With our being allowed to buy wine again from tomorrow, it’s an ideal time to get hold of this book and explore the gentle art of pairing.

Libertas – the name brings to mind the part of Stellenbosch that’s steeped in wine and home to historic giants like Distell, formerly SFW, and venues like the theatre, the slow food market, the choir, concert auditorium – a wonderful mix of culture and wine in a stunning Cape setting.

The original Libertas was one of the oldest farms in the area, established in 1689. Today its name  refers to a group of wine farms and estates that owner Distell recently launched as a separate company of premium wine producers. Continue reading

When a woman finds she’s earning less than the man next to her

Review: Vivien Horler

Equal – A story of women, men & money, by Carrie Gracie (Virago)

In 2013 BBC journalist Carrie Grace was made the corporation’s first China Editor. With the country a rising superpower, the BBC believed its story needed to be reported in depth.

Gracie had worked for the BBC for more than 30 years, had extensive Chinese experience, and spoke fluent Mandarin. She accepted the job on the basis that as the two jobs were on a par, she would be paid the same as the North America Editor.

The BBC is funded by license fees, paid by ordinary Britons for the privilege of listening and watching programmes produced by an organisation whose printed values include: “Trust is the foundation of the BBC; we are independent, impartial and honest.”

But it appeared the BBC was less than transparent when it came to salaries. The government stepped in; under the terms of the corporation’s 2017 Royal Charter, it was obliged to publish all salaries higher than that earned by Britain’s prime minister: £150 000 a year (roughly R2.5million at the time). Continue reading

Post-Boer War story of Deneys Reitz still a delight


Review: Archie Henderson

No Outspan, by Deneys Reitz (The House of Emslie)

If this doesn’t seem new, it’s because it ain’t. Old Deneys Reitz has been around for a long time, most significantly as the chronicler of Commando, the enduring classic of the Boer War, and only slightly less successfully in Adrift on the Open Veld, a combination of his trilogy in one volume by his dedicated publisher Trevor Emslie.

Emslie recently decided to publish the final volume of the trilogy on its own and it will still appeal to a certain generation of readers who remember Reitz fondly from those earlier volumes.

Reitz, with his quaint prose, is still a delight to read. He’s from a different era, now vanished. How he stands up in these times of political correctness is hard to gauge, but we need to remember that he completed his book 77 years ago when things were very different and light was beginning to emerge from the tunnel that was World War 2.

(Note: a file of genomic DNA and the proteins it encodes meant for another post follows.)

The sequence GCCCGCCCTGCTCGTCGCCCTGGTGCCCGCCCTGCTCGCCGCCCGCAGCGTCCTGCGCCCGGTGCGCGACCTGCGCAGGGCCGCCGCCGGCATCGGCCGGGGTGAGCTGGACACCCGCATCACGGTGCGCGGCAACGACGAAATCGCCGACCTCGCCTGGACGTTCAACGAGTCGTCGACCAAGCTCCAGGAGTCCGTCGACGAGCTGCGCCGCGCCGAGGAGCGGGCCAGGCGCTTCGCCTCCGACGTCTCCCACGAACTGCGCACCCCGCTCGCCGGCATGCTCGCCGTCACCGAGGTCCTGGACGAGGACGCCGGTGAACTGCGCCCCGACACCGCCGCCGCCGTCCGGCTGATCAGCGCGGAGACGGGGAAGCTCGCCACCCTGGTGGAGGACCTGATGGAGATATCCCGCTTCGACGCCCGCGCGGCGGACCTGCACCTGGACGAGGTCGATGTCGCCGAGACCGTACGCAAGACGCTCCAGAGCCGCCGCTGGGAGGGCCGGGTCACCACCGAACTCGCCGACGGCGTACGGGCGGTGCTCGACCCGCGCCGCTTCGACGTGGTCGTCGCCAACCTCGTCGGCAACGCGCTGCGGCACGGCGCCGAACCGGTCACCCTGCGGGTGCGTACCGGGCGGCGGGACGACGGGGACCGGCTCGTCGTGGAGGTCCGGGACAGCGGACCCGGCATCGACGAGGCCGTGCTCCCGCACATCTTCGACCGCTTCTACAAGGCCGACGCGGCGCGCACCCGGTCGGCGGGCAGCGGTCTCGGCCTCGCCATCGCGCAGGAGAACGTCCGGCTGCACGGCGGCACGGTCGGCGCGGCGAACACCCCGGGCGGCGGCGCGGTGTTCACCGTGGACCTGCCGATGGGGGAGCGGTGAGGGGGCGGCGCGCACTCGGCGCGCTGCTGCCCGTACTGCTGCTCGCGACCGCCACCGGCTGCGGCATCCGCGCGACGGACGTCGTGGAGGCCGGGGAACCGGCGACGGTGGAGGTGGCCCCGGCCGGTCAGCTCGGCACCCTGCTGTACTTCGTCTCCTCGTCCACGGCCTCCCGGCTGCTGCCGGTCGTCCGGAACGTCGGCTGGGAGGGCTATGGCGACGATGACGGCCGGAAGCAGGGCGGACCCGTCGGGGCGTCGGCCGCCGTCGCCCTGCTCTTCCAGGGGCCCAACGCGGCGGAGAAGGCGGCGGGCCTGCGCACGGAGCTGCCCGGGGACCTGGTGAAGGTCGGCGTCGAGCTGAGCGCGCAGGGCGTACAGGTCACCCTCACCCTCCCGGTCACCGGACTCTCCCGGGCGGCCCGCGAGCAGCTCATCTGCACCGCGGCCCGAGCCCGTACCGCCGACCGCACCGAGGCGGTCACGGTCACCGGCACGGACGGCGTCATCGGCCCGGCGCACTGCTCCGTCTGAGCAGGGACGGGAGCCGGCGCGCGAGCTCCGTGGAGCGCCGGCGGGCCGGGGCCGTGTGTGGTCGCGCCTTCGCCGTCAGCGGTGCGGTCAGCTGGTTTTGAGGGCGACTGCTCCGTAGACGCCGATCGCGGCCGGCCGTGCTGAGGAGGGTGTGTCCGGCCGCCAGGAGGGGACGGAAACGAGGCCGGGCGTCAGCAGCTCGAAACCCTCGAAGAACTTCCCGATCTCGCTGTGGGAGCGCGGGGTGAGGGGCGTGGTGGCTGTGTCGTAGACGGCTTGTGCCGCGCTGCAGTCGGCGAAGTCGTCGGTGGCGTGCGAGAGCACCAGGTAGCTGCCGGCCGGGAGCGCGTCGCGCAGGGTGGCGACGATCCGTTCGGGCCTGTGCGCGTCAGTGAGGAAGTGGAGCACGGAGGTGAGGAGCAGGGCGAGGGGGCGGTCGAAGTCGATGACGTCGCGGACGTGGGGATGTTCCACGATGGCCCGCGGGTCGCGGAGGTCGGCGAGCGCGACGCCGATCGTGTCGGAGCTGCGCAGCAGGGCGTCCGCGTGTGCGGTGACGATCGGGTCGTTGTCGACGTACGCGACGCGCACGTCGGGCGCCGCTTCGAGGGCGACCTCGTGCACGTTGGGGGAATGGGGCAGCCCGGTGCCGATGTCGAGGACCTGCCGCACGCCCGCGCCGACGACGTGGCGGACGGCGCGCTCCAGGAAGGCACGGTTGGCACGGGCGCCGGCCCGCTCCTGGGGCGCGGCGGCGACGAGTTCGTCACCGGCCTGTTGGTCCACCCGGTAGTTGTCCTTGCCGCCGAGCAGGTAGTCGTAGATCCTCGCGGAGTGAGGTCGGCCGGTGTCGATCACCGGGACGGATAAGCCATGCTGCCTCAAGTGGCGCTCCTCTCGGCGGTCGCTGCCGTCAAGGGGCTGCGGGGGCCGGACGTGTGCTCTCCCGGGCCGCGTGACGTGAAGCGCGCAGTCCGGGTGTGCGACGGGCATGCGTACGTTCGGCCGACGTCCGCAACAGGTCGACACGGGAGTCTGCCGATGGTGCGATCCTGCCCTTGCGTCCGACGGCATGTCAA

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Forget about being PC – this is a truly page-turning story

Review: Vivien Horler

American Dirt, by Jeanine Cummins (Tinder Press)

Reviewing the novel American Dirt has been made marginally more difficult by “the firestorm” –  according to the US’s National Public Radio – that erupted when it was published in the United States in January.

It’s the story of a middle-class, bookshop-owning Mexican woman named Lydia whose family is gunned down by a drug cartel in Acapulco. She believes the cartel will come after her and her surviving son, eight-year-old Luca, and so they flee northwards, facing many dangers, towards the assumed safety of the US.

But critics, particularly Latino critics living in the US, have excoriated the book, saying it does not reflect the truth of the immigrant experience and that it uses harmful stereotypes,

One of the most uncompromising critics is Los Angeles Times writer Esmeralda Bermudez, who wrote: “In 17 years of journalism, in interviewing thousands of immigrants, I’ve never come across anyone like American Dirt’s main character.” Continue reading

A Cross to Bear – the tragedy of Fragile X syndrome

Review: Vivien Horler

The Trouble with my Aunt, by Hedi Lampert (Porcupine Press)

Aunty Vi is Granny’s cross to bear, a metaphor that 10-year-old Leah doesn’t entirely understand, but she gets the gist.

Being at a Jewish day school she doesn’t pick up the Christian reference, and imagines the cross as a large X of the sort Leah gets in class if she’s made a spelling mistake. If Aunty Vi is Granny’s cross to bear, then Granny must have made a mistake.

And so it turns out. Aunty Vi is strange – what in 1971 we might have called retarded or even simple. This suited Leah as a very little girl, as Aunty Vi was on her wavelength, but as Leah  grows older she sees that her aunt is not like other people.

One day Amy, Leah’s mother, confides that her mother, Sadie, became pregnant again when Amy was just nine months old and Sadie herself was only 20. She tried to abort the baby, and irreparably damaged her. Hence Sadie’s cross. Continue reading